Fifteenth Sunday in Ordinary Time.
Dear sisters and brothers in Christ,
Sea Sunday is observed this Sunday in the universal Church. It is a day designated to pray for seafarers, those who work in the maritime world and those in the Apostleship of the Seas.
The maritime world and everything that surrounds it is a very hard-working environment. Seafarers and crewmembers on cruise ships spend many months away from home, working long hours under very difficult conditions, earning meagre salaries, with very little or no benefits at all. They often must endure price gouging by unscrupulous persons when they come ashore. Those who are involved with this industry know the difficulties that those who labor on board the ships face. You may have been on a cruise and noticed the hard-working men and women who served you for long hours but perhaps never stopped to think about their salaries or the working conditions in the very same ship that you were enjoying. Most international trade is done on the backs of hard-working people who spend many hours away from their families working hard on-board merchant ships. Many of us have probably seen the movie “On the Waterfront” depicting the life of stevedores working at the port featuring a very young Marlon Brando with Karl Malden playing the role of a priest whose parish includes the docklands.
One of the forces trying to humanize this difficult environment is the Catholic Church through its Apostleship of the Seas. It started almost 100 years ago in Glasgow, Scotland when some Catholics in riverside parishes who were concerned about the welfare of seafarers organize to visit the ships. Today the Apostleship of the Seas is present across 55 countries in 261 ports, including Port Everglades and the Port of Miami.
The Stella Maris Center at the Port of Miami was founded a long time ago by Fr. Jose María Paz. It closed in 2008 during the crisis and reopened in 2013 as a mission of St. Patrick Catholic Church. It is open 7 days a week to provide a home away from home for seafarers. It is staffed by volunteers, most of them parishioners, who dedicate their time and effort to welcome and nurture those who are far away from home. Mass is celebrated at the Stella Maris Center every Saturday at 12:30 PM. It is your support and your prayers that make possible this outreach of our parish.
A couple of weeks ago Pope Francis received port chaplains and volunteers who were participating in an International Conference and addressed the following words to them:
“Since more than ninety percent of world commerce is transported by ships of various kinds, the dependence of our society on the maritime industry is indisputable. Without sailors, the global economy would come to a standstill; and without fishermen, many parts of the world would starve. I would ask you to convey my esteem and encouragement to the sailors and fishermen whom you meet, many of whom work for lengthy periods of time, thousands of miles away from their native land and their families.
The life of a sailor or fisherman is not only marked by isolation and distance. At times, it is also painfully affected by shameful experiences of abuse and injustice, by the snares of those engaged in human trafficking, and by the extortion of forced labor. At other times, they are not paid their rightful salary or are left behind in distant ports. In addition to threats from nature – storms and hurricanes – they must face human threats, such as piracy or terrorist attacks. They cross the world’s oceans and seas, landing in ports where they are not always welcome.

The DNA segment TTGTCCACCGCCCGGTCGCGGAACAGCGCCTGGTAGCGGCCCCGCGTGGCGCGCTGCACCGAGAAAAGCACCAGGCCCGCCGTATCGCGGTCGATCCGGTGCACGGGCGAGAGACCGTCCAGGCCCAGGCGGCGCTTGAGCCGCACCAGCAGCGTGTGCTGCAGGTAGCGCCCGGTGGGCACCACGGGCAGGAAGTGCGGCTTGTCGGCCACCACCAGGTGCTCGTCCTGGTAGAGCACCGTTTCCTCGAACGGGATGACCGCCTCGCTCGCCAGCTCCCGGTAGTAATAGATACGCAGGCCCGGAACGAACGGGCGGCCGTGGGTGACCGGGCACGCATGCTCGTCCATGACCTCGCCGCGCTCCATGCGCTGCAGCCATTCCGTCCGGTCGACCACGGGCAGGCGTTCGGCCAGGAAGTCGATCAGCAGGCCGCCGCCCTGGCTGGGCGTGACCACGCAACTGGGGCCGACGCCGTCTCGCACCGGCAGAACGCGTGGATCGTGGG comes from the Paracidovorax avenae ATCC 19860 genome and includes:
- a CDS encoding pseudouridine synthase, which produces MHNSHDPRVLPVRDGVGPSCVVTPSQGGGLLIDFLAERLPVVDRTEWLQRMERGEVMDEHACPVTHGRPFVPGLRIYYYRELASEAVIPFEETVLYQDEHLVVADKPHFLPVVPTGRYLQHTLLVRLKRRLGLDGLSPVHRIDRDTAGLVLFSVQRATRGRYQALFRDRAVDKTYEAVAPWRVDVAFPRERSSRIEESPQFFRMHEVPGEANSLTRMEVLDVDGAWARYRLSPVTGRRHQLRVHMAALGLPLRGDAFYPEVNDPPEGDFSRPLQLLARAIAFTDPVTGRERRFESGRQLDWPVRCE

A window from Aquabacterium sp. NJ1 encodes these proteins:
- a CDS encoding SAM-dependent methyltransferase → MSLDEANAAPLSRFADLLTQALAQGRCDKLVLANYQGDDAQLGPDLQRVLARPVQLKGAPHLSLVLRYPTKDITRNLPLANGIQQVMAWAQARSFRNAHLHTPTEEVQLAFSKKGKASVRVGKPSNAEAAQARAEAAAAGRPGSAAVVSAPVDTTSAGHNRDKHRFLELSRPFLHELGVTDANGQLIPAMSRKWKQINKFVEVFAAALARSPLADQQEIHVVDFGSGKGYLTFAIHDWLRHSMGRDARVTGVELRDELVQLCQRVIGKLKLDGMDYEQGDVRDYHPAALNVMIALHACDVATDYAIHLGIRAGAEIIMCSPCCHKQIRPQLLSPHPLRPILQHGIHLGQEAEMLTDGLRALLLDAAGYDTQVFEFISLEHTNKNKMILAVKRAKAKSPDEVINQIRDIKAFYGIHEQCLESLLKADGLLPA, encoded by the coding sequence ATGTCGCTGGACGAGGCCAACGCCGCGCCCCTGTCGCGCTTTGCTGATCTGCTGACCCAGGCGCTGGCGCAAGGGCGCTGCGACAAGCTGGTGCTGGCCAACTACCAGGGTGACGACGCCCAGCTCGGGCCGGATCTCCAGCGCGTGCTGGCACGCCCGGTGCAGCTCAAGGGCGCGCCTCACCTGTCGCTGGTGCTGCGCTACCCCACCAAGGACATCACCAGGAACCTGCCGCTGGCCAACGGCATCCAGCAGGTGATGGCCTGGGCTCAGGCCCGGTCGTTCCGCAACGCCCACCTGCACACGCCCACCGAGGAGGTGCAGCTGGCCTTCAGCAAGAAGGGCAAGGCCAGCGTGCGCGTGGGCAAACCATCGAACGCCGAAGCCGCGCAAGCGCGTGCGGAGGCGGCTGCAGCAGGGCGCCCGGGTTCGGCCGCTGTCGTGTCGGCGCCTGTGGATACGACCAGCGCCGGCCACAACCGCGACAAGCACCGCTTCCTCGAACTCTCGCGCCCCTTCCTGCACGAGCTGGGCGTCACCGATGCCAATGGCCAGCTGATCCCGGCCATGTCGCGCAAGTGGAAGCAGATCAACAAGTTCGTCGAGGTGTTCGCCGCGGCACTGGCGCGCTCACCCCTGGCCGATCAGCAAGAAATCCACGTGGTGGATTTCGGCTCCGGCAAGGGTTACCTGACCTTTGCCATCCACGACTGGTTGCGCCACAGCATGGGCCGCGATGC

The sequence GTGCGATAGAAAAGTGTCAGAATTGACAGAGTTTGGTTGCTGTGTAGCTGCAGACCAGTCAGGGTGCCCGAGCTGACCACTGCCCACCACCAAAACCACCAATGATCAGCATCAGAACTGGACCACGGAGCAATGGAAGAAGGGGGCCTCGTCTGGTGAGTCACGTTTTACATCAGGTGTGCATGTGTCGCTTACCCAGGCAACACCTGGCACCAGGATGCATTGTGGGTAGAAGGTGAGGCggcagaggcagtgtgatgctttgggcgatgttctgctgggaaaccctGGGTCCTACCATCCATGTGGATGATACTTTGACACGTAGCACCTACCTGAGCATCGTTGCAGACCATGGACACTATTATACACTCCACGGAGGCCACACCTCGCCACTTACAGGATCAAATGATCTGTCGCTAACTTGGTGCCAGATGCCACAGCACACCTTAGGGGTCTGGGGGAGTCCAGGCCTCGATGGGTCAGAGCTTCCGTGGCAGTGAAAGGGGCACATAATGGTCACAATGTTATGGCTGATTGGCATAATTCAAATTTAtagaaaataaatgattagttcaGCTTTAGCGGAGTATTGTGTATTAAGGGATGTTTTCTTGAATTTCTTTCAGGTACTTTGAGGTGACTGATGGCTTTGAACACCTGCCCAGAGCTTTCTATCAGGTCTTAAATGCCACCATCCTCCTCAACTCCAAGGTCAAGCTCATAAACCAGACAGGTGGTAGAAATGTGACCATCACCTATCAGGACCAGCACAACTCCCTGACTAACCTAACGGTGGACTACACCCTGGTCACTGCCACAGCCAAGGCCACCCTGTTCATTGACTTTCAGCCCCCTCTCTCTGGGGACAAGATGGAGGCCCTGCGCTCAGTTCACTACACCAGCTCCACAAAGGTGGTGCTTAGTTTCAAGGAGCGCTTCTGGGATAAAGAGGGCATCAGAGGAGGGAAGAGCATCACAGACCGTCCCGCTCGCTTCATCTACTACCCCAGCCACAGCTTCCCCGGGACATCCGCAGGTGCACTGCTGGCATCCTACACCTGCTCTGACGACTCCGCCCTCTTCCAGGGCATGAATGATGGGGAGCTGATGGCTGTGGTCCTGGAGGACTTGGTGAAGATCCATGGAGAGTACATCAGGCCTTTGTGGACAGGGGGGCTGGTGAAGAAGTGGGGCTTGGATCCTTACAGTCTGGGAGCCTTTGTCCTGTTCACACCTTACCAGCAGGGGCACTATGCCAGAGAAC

As chaplains and volunteers of Stella Maris, you have been entrusted with the mission of presence, bringing the Good News of the Lord Jesus to the complex and varied world of seafaring. Your daily visits to the ships enable you to encounter people in concrete situations, at times serene, at other times anxious or even deeply troubled. With compassion and discretion, you give them a chance to pour out their hearts. This is the first and most precious service that you provide, above all to those who have few similar opportunities. Your ministry to sailors and fishermen is above all one of listening to them and to their material and spiritual needs. “Listening helps us to find the right gesture and word which shows that we are more than simply bystanders”.
Listening can then lead to action. I encourage you and the chaplains and volunteers of Stella Maris to redouble your efforts to confront issues that are all too often the fruit of human greed. I am thinking of human trafficking, forced labor and violations of the human and labor rights of so many men and women who live and work on the seas. Through your service, you can help restore to these persons their sense of dignity…
Let us remember that “men and women who are made new by the love of God are able to change the rules and quality of relationships, transforming even social structures. They are people capable of bringing peace where there is conflict, of building and nurturing fraternal relationships where there is hatred, of seeking justice where there prevails the exploitation of man by man. Only love is capable of radically transforming the relationships that men maintain among themselves” …
Pope Pius XI wanted the Stella Maris apostolate to extend its mission to the oceans and the shores of every continent. May the Holy Spirit, through the intercession of Our Lady, Star of the Sea, renew this pastoral service in accordance with the needs of our time.”
May our parish continue to provide a home away from home for the people of the sea, through our support of the Apostleship of the Seas and the Stella Maris mission as we show the loving face of Christ and His Church to seafarers, crewmembers, port workers as well as law enforcement and government agencies workers at the Port of Miami.
Fr. Roberto M. Cid